What Makes the Obdurate Man Obdurate?
September 20, 2009

I've been thinking about Machiavelli's obdurate man, Walter de Brienne, the Duke of Athens who ruled Florence in 1342 and became the proverbial immovable ruler of Renaissance thought. What made him obdurate? As Machiavelli tells it in the Florentine Histories, there is an improvisational quality to the Duke's rule until he is challenged by the aristocracy over his plan to compel the appearance of every Florentine, nobles as well as commoners, in the Piazza of Santa Croce. Before this, the same aristocrats were not so exercised by the Duke's plans to execute members of certain prominent families nor by his other dictatorial acts. Once they hear of his plans to make "all the people" appear before him, the aristocrats appeal to the Duke's respect for their historic tradition of civic freedom, and an inexorable process begins: they challenge him, he remains obdurate, and the standoff between the two positions damages the polity and eventually brings the Duke's rule to an end.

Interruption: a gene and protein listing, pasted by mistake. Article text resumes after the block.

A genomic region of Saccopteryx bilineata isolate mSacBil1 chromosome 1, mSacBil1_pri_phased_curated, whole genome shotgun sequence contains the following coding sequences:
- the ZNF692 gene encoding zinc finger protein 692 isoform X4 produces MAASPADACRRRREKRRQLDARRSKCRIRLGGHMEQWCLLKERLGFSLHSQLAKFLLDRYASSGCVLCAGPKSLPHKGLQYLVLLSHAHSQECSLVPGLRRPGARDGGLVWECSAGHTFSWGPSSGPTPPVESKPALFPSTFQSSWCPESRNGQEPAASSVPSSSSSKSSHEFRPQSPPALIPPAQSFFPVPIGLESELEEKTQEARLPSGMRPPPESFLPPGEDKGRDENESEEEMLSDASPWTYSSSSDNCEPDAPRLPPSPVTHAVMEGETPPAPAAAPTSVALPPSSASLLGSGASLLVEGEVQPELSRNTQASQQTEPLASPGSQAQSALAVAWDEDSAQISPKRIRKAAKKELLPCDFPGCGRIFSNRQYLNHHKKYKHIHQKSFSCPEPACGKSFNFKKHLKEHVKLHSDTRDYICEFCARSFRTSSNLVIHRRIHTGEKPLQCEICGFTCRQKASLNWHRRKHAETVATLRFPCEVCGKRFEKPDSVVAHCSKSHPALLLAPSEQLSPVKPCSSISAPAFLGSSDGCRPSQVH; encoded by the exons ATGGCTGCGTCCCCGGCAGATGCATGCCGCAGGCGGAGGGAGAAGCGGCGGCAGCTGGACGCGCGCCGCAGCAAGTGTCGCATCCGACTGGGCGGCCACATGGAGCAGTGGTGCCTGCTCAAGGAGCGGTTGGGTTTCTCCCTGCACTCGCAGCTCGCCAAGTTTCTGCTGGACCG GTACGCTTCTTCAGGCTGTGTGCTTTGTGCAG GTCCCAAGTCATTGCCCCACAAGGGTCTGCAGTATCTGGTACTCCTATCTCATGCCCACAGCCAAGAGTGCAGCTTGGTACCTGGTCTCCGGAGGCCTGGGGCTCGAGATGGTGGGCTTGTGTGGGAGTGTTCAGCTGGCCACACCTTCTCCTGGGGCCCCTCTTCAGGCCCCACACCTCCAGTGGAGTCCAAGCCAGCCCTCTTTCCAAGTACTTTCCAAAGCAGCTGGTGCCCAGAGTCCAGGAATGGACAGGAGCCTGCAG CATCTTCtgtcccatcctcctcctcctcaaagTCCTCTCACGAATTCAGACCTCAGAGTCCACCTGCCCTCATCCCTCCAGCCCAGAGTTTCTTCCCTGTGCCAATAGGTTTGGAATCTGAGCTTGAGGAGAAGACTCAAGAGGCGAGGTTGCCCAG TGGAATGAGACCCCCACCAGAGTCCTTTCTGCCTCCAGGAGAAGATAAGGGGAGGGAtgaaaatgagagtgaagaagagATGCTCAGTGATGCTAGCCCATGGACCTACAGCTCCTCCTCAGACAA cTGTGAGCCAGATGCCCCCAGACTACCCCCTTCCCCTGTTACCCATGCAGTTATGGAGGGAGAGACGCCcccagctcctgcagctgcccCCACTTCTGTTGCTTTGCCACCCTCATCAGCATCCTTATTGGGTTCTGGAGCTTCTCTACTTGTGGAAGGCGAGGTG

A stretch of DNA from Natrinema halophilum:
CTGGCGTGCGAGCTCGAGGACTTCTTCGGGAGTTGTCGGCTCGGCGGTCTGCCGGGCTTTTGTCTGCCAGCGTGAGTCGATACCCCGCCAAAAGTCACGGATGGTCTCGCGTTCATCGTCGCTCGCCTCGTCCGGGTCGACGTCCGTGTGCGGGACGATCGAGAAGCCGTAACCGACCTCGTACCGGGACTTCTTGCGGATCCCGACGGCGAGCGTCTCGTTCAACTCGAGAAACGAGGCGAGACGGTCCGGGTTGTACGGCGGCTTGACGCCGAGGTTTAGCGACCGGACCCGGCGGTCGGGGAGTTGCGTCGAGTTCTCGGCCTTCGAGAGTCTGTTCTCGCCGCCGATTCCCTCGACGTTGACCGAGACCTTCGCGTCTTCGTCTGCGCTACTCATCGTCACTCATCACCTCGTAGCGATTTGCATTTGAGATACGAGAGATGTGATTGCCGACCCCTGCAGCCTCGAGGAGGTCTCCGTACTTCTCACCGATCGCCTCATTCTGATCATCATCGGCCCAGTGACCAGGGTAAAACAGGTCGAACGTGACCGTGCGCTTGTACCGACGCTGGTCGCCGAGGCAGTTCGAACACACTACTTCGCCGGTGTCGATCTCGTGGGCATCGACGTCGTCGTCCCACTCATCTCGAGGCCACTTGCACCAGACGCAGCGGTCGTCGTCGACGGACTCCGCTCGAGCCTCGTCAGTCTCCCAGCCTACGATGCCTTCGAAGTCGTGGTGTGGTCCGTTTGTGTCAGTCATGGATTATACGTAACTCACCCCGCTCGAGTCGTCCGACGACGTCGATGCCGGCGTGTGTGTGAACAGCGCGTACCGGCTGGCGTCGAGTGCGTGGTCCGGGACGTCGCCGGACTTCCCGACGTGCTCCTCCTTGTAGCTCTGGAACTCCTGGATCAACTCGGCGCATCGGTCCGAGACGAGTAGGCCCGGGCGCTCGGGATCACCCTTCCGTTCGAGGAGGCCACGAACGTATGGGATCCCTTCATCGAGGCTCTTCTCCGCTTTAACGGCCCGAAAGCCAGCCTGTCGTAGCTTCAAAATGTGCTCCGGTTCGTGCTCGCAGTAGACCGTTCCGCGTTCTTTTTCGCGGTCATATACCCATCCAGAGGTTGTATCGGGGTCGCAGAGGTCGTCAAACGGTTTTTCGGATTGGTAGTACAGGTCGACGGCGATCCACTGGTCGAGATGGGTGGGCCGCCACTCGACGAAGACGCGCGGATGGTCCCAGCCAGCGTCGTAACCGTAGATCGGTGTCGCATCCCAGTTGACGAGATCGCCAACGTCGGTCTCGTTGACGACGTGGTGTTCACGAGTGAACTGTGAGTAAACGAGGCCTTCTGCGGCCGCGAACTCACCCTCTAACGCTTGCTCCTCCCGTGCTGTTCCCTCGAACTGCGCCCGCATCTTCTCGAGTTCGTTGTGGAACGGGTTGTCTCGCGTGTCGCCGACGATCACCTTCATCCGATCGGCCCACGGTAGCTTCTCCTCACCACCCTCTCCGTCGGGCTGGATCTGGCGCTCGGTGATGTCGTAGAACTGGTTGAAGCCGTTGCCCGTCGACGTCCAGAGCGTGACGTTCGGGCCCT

What makes the obdurate man obdurate? In the Machiavellian view, does resistance to something improvised and arbitrary lead to real oppression? Do oppression and resistance exist apart from one another—or do they construct and validate each other?

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